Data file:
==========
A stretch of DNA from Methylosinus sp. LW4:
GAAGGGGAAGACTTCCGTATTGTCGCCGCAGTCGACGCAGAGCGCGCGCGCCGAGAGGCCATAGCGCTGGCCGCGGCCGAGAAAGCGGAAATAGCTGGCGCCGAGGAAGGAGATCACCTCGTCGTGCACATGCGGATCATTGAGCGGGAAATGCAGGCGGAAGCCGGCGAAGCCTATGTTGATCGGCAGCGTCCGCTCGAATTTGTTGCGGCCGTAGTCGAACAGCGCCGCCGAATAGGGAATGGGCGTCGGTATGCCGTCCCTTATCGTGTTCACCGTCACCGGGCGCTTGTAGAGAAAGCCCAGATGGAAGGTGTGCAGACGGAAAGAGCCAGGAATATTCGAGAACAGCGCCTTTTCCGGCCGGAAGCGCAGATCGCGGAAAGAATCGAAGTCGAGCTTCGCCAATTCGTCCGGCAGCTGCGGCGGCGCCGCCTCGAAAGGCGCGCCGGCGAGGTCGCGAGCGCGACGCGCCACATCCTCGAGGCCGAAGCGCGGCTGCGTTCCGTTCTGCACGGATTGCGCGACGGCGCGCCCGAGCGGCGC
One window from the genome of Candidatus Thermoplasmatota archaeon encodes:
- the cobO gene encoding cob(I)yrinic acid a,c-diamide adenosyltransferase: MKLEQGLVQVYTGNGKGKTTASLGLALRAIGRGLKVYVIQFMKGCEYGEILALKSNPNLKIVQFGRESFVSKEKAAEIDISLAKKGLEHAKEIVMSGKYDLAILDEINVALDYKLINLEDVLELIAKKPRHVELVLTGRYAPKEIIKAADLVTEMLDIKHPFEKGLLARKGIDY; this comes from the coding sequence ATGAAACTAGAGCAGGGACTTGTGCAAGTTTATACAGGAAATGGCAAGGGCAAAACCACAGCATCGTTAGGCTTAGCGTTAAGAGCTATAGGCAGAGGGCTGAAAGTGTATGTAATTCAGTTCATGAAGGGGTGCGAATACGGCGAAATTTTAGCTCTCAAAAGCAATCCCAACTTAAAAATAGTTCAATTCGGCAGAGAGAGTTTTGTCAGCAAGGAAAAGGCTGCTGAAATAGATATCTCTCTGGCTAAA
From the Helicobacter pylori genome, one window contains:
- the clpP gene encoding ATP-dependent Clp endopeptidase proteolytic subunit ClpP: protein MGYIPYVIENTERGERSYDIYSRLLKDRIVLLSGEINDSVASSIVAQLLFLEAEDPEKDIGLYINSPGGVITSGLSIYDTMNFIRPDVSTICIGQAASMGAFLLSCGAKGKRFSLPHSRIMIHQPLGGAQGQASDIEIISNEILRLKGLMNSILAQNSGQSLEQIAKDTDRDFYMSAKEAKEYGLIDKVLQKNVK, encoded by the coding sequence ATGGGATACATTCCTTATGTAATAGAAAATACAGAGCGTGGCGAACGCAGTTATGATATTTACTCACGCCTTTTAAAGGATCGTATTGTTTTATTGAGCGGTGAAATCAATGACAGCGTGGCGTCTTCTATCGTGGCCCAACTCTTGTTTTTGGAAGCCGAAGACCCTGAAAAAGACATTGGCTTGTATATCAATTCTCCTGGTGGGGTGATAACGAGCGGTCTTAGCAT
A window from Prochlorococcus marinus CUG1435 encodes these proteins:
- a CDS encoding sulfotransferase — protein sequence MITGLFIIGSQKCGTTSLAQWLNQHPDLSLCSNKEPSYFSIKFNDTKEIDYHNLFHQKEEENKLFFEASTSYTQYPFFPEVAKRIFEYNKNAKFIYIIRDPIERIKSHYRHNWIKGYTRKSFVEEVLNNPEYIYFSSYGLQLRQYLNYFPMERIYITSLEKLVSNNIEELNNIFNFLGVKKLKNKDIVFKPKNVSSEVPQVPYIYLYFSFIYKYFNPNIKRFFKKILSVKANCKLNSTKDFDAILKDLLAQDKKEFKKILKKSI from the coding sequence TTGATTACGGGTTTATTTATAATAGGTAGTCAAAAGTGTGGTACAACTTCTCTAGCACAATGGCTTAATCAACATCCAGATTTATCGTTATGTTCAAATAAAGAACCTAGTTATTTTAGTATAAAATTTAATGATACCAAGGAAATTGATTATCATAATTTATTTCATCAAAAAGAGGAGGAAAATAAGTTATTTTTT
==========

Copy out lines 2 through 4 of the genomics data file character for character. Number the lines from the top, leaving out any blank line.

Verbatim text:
GAAGGGGAAGACTTCCGTATTGTCGCCGCAGTCGACGCAGAGCGCGCGCGCCGAGAGGCCATAGCGCTGGCCGCGGCCGAGAAAGCGGAAATAGCTGGCGCCGAGGAAGGAGATCACCTCGTCGTGCACATGCGGATCATTGAGCGGGAAATGCAGGCGGAAGCCGGCGAAGCCTATGTTGATCGGCAGCGTCCGCTCGAATTTGTTGCGGCCGTAGTCGAACAGCGCCGCCGAATAGGGAATGGGCGTCGGTATGCCGTCCCTTATCGTGTTCACCGTCACCGGGCGCTTGTAGAGAAAGCCCAGATGGAAGGTGTGCAGACGGAAAGAGCCAGGAATATTCGAGAACAGCGCCTTTTCCGGCCGGAAGCGCAGATCGCGGAAAGAATCGAAGTCGAGCTTCGCCAATTCGTCCGGCAGCTGCGGCGGCGCCGCCTCGAAAGGCGCGCCGGCGAGGTCGCGAGCGCGACGCGCCACATCCTCGAGGCCGAAGCGCGGCTGCGTTCCGTTCTGCACGGATTGCGCGACGGCGCGCCCGAGCGGCGC
One window from the genome of Candidatus Thermoplasmatota archaeon encodes:
- the cobO gene encoding cob(I)yrinic acid a,c-diamide adenosyltransferase: MKLEQGLVQVYTGNGKGKTTASLGLALRAIGRGLKVYVIQFMKGCEYGEILALKSNPNLKIVQFGRESFVSKEKAAEIDISLAKKGLEHAKEIVMSGKYDLAILDEINVALDYKLINLEDVLELIAKKPRHVELVLTGRYAPKEIIKAADLVTEMLDIKHPFEKGLLARKGIDY; this comes from the coding sequence ATGAAACTAGAGCAGGGACTTGTGCAAGTTTATACAGGAAATGGCAAGGGCAAAACCACAGCATCGTTAGGCTTAGCGTTAAGAGCTATAGGCAGAGGGCTGAAAGTGTATGTAATTCAGTTCATGAAGGGGTGCGAATACGGCGAAATTTTAGCTCTCAAAAGCAATCCCAACTTAAAAATAGTTCAATTCGGCAGAGAGAGTTTTGTCAGCAAGGAAAAGGCTGCTGAAATAGATATCTCTCTGGCTAAA